Science says performing kind acts boosts happiness and life satisfaction, and leads to workplace success.
“Kindness” is not the first quality most people associate with business leaders. Instead, words like “fierceness” or “ruthlessness” tend to spring to mind — and that can be alienating for women entrepreneurs, who typically work more collaboratively and don’t approach running a small business or corporation with a “quitters never win” mentality.
It’s time to change how we think about business leadership. Recent studies have indicated that kindness can pay off, especially in the modern workplace. Last fall, the global nonprofit Kindness.org collaborated with Oxford University on a campaign called “Sincerely, Kindness,” which encouraged participants in 39 countries to perform acts of kindness each day for seven days. Data revealed that performing kind acts increased participants‘ levels of happiness and life satisfaction. Major companies like SoulCycle, BOND Collective, Energi Life, and Ogilvy New York brought the campaign into their offices with “kindness walls” for employees to engage with, and an uptick in kindness spread across their social-media channels.
Amazing things happen when leaders eschew an aggressive approach and choose compassion in business. Here’s a look at how kindness pays off in everything you do.
1. Kindness begets trust.
This is a proven fact, according to Emma Seppälä, PhD, and author of “The Happiness Track: How to Apply the Science of Happiness to Accelerate Your Success.” When leaders are compassionate, they make their team members feel safe. And once this trustworthiness is established, the dominos fall forward in favor of the business and its success.
When a leader exhibits kindness, it encourages employees to think in a more creative, innovative fashion, because they do not fear the consequences. They take initiative on projects they feel passionate about, and challenge themselves to keep learning and growing. From my own personal experience, I have found that when leaders establish a culture of kindness within their business, the attitude reflects off them and onto their team members, customers and partners.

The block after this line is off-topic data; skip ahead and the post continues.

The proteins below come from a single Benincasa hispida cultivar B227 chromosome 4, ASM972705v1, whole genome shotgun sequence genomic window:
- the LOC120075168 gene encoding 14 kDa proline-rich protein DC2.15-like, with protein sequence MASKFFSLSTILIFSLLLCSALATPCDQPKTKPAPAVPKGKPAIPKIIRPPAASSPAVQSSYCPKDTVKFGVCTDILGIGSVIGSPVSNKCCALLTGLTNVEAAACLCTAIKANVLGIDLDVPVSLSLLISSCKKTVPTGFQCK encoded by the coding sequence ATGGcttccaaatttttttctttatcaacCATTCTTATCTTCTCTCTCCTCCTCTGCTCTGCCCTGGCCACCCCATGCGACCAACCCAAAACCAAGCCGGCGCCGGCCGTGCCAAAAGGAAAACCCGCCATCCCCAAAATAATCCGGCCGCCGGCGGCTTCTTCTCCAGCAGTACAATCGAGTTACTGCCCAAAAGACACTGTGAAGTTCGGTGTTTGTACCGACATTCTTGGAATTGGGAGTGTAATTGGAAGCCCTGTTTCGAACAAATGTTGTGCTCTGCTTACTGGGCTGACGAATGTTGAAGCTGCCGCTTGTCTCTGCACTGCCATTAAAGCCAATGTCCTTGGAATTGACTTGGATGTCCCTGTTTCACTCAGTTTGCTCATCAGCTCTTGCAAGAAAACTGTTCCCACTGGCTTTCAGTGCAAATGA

2. Kindness leads to a strong work performance
If you had a choice between working for a boss who was grumpy versus one who was positive, it’s a no-brainer that you’d choose the nice one. Stanford University’s Compassion & Business conference held in 2013 explained that this all ties in with emotional contagion.
Here’s the thinking: People who work for kind people are more likely to exhibit a strong work performance and build each other up, because they have caught on to the emotions of their leaders. And employers are naturally inclined to hire people in the first place that exhibit characteristics like generosity, kindness and evidence of being a team player. Helping everyone succeed within their roles helps the business reach its goals, making it a win-win for everyone.
3. Kindness makes everyone healthier.
If you’ve ever worked under intense leadership, you’ll recall how the experience took a toll on your physical and mental health. You might have felt anxious about your ability to perform or felt like you were teetering on the brink of burnout due to an overwhelming workload and a lack of fulfillment. Studies in Greater Good Magazine produced by UC Berkeley have shown stress is linked to coronary heart disease and higher blood pressure. When your workplace begins to negatively impact your health, many employees make the decision to quit or find new jobs that are much less intensive.
The best way to prevent this is through what psychologist Jonathan Haidt calls a state of “elevation.” When we witness a compassionate act, we are inspired to behave similarly. It’s the same in the workplace. According to Haidt, when leaders treat each team member with respect and kindness, employees are elevated by their behavior. They feel encouraged to help out their fellow team members, even if there is nothing in it for them. Fair leadership causes an uptick in productivity, both within a team and solo, and encourages employees to develop loyalty to the business and its leadership.
It may sound like a cliché to say, but kindness is contagious. If you put a kind attitude at the forefront of everything that you do, then you’ll watch it pay off for the reputation of both you and your business in the long run.
Deborah Sweeney is the CEO of MyCorporation.com. MyCorporation is a leader in online legal filing services for entrepreneurs and businesses, providing start-up bundles that include corporation and LLC formation, registered agent, DBA, and trademark & copyright filing services. MyCorporation does all the work, making the business formation and maintenance quick and painless, so business owners can focus on what they do best. Follow her on Google+ and on Twitter @mycorporation.
Posted: May 21, 2018